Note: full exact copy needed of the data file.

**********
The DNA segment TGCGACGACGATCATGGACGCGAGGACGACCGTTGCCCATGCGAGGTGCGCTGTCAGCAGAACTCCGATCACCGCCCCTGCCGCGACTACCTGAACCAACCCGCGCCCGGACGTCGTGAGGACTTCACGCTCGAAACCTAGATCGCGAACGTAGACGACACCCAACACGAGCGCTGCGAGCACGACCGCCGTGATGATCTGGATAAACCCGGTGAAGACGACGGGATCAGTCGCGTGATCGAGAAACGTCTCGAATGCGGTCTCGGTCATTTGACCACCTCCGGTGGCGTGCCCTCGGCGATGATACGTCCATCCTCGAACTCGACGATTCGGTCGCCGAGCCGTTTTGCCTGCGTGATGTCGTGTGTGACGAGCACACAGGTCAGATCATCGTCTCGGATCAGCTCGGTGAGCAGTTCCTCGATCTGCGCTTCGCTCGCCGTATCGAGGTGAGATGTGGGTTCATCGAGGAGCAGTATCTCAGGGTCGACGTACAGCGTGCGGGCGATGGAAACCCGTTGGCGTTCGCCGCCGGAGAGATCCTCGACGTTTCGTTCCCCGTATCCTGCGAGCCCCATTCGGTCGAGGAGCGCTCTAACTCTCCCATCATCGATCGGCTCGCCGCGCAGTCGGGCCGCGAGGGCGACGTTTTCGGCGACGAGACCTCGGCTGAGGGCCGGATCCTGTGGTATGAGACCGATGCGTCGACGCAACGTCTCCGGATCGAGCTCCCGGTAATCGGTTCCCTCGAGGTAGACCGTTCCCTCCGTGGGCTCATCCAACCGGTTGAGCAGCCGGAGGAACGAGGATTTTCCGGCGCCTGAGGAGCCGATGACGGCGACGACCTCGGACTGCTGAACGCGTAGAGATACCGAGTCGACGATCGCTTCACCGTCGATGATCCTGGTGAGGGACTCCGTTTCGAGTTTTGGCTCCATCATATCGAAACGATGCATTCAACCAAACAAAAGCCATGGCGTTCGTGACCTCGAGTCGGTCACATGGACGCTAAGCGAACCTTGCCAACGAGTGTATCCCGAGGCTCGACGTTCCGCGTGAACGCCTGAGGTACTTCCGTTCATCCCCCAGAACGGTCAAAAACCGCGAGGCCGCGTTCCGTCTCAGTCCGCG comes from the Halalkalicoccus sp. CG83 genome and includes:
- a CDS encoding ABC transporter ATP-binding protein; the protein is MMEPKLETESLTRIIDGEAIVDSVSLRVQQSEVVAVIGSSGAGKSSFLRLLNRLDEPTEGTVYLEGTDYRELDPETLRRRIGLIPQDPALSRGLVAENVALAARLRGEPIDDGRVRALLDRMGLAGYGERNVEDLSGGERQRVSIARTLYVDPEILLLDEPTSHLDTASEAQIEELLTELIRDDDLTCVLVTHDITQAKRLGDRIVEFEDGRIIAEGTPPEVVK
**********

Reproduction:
The DNA segment TGCGACGACGATCATGGACGCGAGGACGACCGTTGCCCATGCGAGGTGCGCTGTCAGCAGAACTCCGATCACCGCCCCTGCCGCGACTACCTGAACCAACCCGCGCCCGGACGTCGTGAGGACTTCACGCTCGAAACCTAGATCGCGAACGTAGACGACACCCAACACGAGCGCTGCGAGCACGACCGCCGTGATGATCTGGATAAACCCGGTGAAGACGACGGGATCAGTCGCGTGATCGAGAAACGTCTCGAATGCGGTCTCGGTCATTTGACCACCTCCGGTGGCGTGCCCTCGGCGATGATACGTCCATCCTCGAACTCGACGATTCGGTCGCCGAGCCGTTTTGCCTGCGTGATGTCGTGTGTGACGAGCACACAGGTCAGATCATCGTCTCGGATCAGCTCGGTGAGCAGTTCCTCGATCTGCGCTTCGCTCGCCGTATCGAGGTGAGATGTGGGTTCATCGAGGAGCAGTATCTCAGGGTCGACGTACAGCGTGCGGGCGATGGAAACCCGTTGGCGTTCGCCGCCGGAGAGATCCTCGACGTTTCGTTCCCCGTATCCTGCGAGCCCCATTCGGTCGAGGAGCGCTCTAACTCTCCCATCATCGATCGGCTCGCCGCGCAGTCGGGCCGCGAGGGCGACGTTTTCGGCGACGAGACCTCGGCTGAGGGCCGGATCCTGTGGTATGAGACCGATGCGTCGACGCAACGTCTCCGGATCGAGCTCCCGGTAATCGGTTCCCTCGAGGTAGACCGTTCCCTCCGTGGGCTCATCCAACCGGTTGAGCAGCCGGAGGAACGAGGATTTTCCGGCGCCTGAGGAGCCGATGACGGCGACGACCTCGGACTGCTGAACGCGTAGAGATACCGAGTCGACGATCGCTTCACCGTCGATGATCCTGGTGAGGGACTCCGTTTCGAGTTTTGGCTCCATCATATCGAAACGATGCATTCAACCAAACAAAAGCCATGGCGTTCGTGACCTCGAGTCGGTCACATGGACGCTAAGCGAACCTTGCCAACGAGTGTATCCCGAGGCTCGACGTTCCGCGTGAACGCCTGAGGTACTTCCGTTCATCCCCCAGAACGGTCAAAAACCGCGAGGCCGCGTTCCGTCTCAGTCCGCG comes from the Halalkalicoccus sp. CG83 genome and includes:
- a CDS encoding ABC transporter ATP-binding protein; the protein is MMEPKLETESLTRIIDGEAIVDSVSLRVQQSEVVAVIGSSGAGKSSFLRLLNRLDEPTEGTVYLEGTDYRELDPETLRRRIGLIPQDPALSRGLVAENVALAARLRGEPIDDGRVRALLDRMGLAGYGERNVEDLSGGERQRVSIARTLYVDPEILLLDEPTSHLDTASEAQIEELLTELIRDDDLTCVLVTHDITQAKRLGDRIVEFEDGRIIAEGTPPEVVK